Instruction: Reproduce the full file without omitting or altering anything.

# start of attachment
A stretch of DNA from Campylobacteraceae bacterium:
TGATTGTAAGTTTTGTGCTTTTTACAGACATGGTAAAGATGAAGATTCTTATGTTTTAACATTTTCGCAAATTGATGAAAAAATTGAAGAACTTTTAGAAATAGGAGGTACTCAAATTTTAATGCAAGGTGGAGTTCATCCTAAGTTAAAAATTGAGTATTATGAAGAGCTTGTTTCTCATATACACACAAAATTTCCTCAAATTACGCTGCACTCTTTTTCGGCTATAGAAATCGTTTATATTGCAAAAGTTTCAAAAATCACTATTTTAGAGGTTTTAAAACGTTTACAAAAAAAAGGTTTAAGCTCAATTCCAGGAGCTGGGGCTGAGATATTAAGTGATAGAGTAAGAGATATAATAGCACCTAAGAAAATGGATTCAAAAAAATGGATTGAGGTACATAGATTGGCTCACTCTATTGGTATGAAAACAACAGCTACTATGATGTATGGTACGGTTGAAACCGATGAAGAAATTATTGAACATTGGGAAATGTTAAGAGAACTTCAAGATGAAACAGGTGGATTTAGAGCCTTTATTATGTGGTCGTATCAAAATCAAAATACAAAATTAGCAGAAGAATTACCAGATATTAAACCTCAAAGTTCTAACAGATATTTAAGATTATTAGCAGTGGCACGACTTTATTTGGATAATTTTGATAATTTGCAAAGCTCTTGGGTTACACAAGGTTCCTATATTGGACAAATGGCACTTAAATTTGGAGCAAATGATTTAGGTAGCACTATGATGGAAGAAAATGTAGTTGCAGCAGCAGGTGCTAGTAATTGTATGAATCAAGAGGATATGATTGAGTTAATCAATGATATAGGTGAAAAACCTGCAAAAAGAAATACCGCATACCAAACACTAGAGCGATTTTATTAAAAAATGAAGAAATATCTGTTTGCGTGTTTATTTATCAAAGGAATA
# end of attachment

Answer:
A stretch of DNA from Campylobacteraceae bacterium:
TGATTGTAAGTTTTGTGCTTTTTACAGACATGGTAAAGATGAAGATTCTTATGTTTTAACATTTTCGCAAATTGATGAAAAAATTGAAGAACTTTTAGAAATAGGAGGTACTCAAATTTTAATGCAAGGTGGAGTTCATCCTAAGTTAAAAATTGAGTATTATGAAGAGCTTGTTTCTCATATACACACAAAATTTCCTCAAATTACGCTGCACTCTTTTTCGGCTATAGAAATCGTTTATATTGCAAAAGTTTCAAAAATCACTATTTTAGAGGTTTTAAAACGTTTACAAAAAAAAGGTTTAAGCTCAATTCCAGGAGCTGGGGCTGAGATATTAAGTGATAGAGTAAGAGATATAATAGCACCTAAGAAAATGGATTCAAAAAAATGGATTGAGGTACATAGATTGGCTCACTCTATTGGTATGAAAACAACAGCTACTATGATGTATGGTACGGTTGAAACCGATGAAGAAATTATTGAACATTGGGAAATGTTAAGAGAACTTCAAGATGAAACAGGTGGATTTAGAGCCTTTATTATGTGGTCGTATCAAAATCAAAATACAAAATTAGCAGAAGAATTACCAGATATTAAACCTCAAAGTTCTAACAGATATTTAAGATTATTAGCAGTGGCACGACTTTATTTGGATAATTTTGATAATTTGCAAAGCTCTTGGGTTACACAAGGTTCCTATATTGGACAAATGGCACTTAAATTTGGAGCAAATGATTTAGGTAGCACTATGATGGAAGAAAATGTAGTTGCAGCAGCAGGTGCTAGTAATTGTATGAATCAAGAGGATATGATTGAGTTAATCAATGATATAGGTGAAAAACCTGCAAAAAGAAATACCGCATACCAAACACTAGAGCGATTTTATTAAAAAATGAAGAAATATCTGTTTGCGTGTTTATTTATCAAAGGAATA